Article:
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Saturday, June 26, 2010

MJ Tribute


Yesterday's Takkahachi Specials Menu (best place for eating vegge Japanese food in the city) © Buesing

Thursday, June 24, 2010

Soccer, Soccer, Soccer & Glee

So.Much. Soccer.
Soccer.Soccer.Soccer.
And Heat.
New York is sizzling with 'Futball' fever.
Also if you haven't tuned in to Glee yet, catch the reruns on www.hulu.com.
It's a good show.
And talking about Glee - Frank Rich had a good Op-Ed in The New York Times recently titled Two Weddings, a Divorce and ‘Glee’.

Tuesday, June 22, 2010

Regional Get Aways


Huson Valley, NY Sundown; Near Great Barrington, MA © Nina Buesing Corvallo

Several of my dearest friends are from Massachusetts. It is a beautiful state with good ideas. Yesterday the hubby and I went up to the Berkshires for work and spent a beautiful day in the area. Lots of antique stores everywhere. Great Barrington has an awesome health food store called The Co-op Market, where you can even buy Maple Syrup, Honey and Agave from bulk bins.
There are lots of beautiful bed and breakfasts to stay at and I hope to return soon. Great Barrington has a train station that no longer is in use unfortunately. The train is such a greener way to travel and it sure beats the bus for me. Getting out of the city by car can be maddening. Luckily Metro North has a train go from Grand Central to Wassaic during the summer (double check with the MTA please), with a shuttle bus bringing people to Great Barrington. So there is a way you can get up there without a car if you are interested.
Another place that one can easily visit by train from the city is Beacon. New York's Hudson valley is gorgeous. The sunsets are spectacular and on a warm summer day reminiscent of St.Lucia or Belize.
Beacon is home to a DIA center and makes for a good day-get-away. Parts of Beacon can still be a bit rough around the edges, but it is worth a visit.

Sunday, June 20, 2010

World (Cup) Zen




German Soccer Moms cheering for Ghana -top image courtesy worldcupblog.org; Italian fan on Mulberry Street, German Expat partying at Loreley -other images © Buesing

My inner circle of 'Futbal' Maniacs is made up of an Italian, a Ghanaian and a German (myself) - our English Football nut is on maternity leave .
It has been a disappointing week of sorts. But since we are all also either residents of the US or Americans, the US team kinda saved the week for us. US soccer has come a long way!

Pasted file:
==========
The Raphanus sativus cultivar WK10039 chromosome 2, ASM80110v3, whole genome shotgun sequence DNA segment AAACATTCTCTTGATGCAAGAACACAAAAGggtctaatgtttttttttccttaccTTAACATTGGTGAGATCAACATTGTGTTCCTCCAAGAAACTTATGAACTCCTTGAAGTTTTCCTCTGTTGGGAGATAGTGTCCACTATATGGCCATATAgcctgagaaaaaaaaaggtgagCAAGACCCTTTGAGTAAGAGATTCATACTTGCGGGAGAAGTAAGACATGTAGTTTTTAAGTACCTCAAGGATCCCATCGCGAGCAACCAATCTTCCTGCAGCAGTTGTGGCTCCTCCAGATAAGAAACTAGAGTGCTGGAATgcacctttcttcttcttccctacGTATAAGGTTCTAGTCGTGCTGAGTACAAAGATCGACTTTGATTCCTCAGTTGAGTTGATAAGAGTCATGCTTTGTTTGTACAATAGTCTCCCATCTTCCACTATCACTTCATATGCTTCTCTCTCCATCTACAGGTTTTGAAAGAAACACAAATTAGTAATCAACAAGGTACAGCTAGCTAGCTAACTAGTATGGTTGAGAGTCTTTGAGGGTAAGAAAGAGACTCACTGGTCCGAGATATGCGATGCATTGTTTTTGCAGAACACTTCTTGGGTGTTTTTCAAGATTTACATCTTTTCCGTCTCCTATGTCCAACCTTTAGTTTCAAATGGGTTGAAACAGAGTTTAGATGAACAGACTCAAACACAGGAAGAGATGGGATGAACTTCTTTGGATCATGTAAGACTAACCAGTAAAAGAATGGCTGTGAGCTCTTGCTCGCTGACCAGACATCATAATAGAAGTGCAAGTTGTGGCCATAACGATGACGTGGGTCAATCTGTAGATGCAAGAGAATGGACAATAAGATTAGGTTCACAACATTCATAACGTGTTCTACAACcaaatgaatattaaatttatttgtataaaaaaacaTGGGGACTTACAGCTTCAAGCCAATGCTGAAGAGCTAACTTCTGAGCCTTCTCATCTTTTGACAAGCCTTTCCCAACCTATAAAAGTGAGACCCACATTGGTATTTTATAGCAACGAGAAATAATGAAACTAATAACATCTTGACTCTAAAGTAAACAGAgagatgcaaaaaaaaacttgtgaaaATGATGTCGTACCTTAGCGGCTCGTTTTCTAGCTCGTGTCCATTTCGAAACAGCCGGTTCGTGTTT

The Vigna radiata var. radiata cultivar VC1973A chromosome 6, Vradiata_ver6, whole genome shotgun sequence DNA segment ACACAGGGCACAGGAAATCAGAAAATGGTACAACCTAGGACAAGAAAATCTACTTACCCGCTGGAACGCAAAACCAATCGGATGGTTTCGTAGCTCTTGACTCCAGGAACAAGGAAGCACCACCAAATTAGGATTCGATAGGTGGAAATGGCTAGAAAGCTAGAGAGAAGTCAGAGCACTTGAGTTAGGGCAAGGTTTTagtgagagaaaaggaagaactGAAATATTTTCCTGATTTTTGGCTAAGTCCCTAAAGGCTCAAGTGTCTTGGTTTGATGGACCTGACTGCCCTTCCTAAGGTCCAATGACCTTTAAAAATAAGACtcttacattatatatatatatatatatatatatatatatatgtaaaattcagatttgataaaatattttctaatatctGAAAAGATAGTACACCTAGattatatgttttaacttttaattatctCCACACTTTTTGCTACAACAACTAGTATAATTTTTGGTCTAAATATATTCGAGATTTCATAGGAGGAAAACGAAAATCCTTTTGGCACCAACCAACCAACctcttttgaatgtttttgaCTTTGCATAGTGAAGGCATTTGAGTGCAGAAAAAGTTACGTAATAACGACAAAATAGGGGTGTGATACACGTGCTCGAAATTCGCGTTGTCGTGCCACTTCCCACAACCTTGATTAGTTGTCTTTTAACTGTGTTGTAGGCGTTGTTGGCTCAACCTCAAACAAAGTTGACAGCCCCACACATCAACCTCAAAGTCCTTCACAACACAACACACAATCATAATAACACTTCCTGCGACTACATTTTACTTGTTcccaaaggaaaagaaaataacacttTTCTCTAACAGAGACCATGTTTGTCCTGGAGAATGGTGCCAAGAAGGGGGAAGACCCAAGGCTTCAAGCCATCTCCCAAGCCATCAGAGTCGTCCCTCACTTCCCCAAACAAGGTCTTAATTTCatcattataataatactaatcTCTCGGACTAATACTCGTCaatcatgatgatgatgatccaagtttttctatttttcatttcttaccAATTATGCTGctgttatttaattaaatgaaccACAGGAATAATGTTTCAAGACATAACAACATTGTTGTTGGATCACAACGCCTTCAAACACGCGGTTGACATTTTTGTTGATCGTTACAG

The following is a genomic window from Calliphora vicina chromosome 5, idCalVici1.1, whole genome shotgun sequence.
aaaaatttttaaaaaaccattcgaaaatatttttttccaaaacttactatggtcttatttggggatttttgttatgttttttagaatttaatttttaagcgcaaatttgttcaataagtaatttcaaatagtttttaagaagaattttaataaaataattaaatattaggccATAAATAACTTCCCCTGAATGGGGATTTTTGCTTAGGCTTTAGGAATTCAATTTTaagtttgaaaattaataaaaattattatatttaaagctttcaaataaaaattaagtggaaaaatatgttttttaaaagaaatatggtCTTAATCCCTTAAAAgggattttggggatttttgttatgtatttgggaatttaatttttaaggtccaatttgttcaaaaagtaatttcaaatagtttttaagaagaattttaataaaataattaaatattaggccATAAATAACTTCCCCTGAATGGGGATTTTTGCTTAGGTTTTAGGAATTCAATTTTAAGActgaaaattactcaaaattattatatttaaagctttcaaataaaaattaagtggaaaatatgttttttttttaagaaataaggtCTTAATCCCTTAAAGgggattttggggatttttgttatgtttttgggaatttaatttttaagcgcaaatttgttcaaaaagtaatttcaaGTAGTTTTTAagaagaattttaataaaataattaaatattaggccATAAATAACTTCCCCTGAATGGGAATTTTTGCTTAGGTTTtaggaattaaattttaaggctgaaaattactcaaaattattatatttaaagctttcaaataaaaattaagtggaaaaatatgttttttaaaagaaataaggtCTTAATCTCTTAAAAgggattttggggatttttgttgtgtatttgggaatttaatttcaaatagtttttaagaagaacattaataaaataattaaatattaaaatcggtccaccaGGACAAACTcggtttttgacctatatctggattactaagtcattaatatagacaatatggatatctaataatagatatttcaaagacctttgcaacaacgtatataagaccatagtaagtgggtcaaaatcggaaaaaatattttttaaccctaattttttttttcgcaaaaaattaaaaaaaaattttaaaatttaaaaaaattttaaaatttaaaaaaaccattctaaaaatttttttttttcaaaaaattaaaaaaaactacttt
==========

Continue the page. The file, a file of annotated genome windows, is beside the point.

Wednesday will be a day of an important match: Germany vs Ghana.
It will be a bittersweet day for me. I don't want either team to get booted from the cup. Of course it would be great if Deutschland won, but I am also really rooting for the Black Stars!

Saturday morning we watched Ghana play Australia. My friend J. who hails from Ghana and who has a cousin playing for Ghana in this world cup, was disappointed that the game ended in a tie. He said to me after: "Now I know how you felt yesterday (when Germany lost against Serbia)". Of course our doom and gloom did not last long, because we have quite a few Australian friends and they were excited to hang in there.
In Europe soccer fans can cause havoc. People often don't keep their emotions in check (me culpa: the husband and I did not watch the Germany vs Italy game together last world cup) and worse some people act out physically. Most of this happens during regional games and involves too much alcohol and frustration people amassed elsewhere in their lives.
I don't think I could ever become an every season soccer fan.
Every four years for a month is plenty. I am a world (cup) fan.

They say soccer is the sport of the world. And I think that is true, because it brings people together: countrymen and strangers.
It is fun to watch the game with people who are cheering for your team, but it is also great to cheer for your friend's team. In fact it is outstanding exercise in sportsmanship - an opportunity to practice how to accept a loss with dignity, as well as be a gracious winner.
Try it, practice makes perfect ;)
It might just be a sport but like everything else, it can be so much more.
Germany's experience hosting and playing in the last world cup was transformative. Constanze Stelzenmüller 2006 Op Ed piece World Cup: Germany wins - just not the Cup for The New York Times is an excellent recount of that summer.
Conclusively it might have been best that Germany did not win in 2006. I think overall this was the best possible outcome for Germany as a country.
The BBC did a poll earlier this year and Germany came out as the most popular country. For a German of my generation (born decades after the war) that is an incredibly moving result. Let's just say it has not always been easy carrying a German passport. Germany has worked very hard to better itself and to see that recognized is meaningful. I think the World Cup helped us quiet a bit in introducing modern day Germany to the world.
Of course it would be great if Germany would win Wednesday. But if you think that this is not just about sports, then like me, you might also root for Ghana.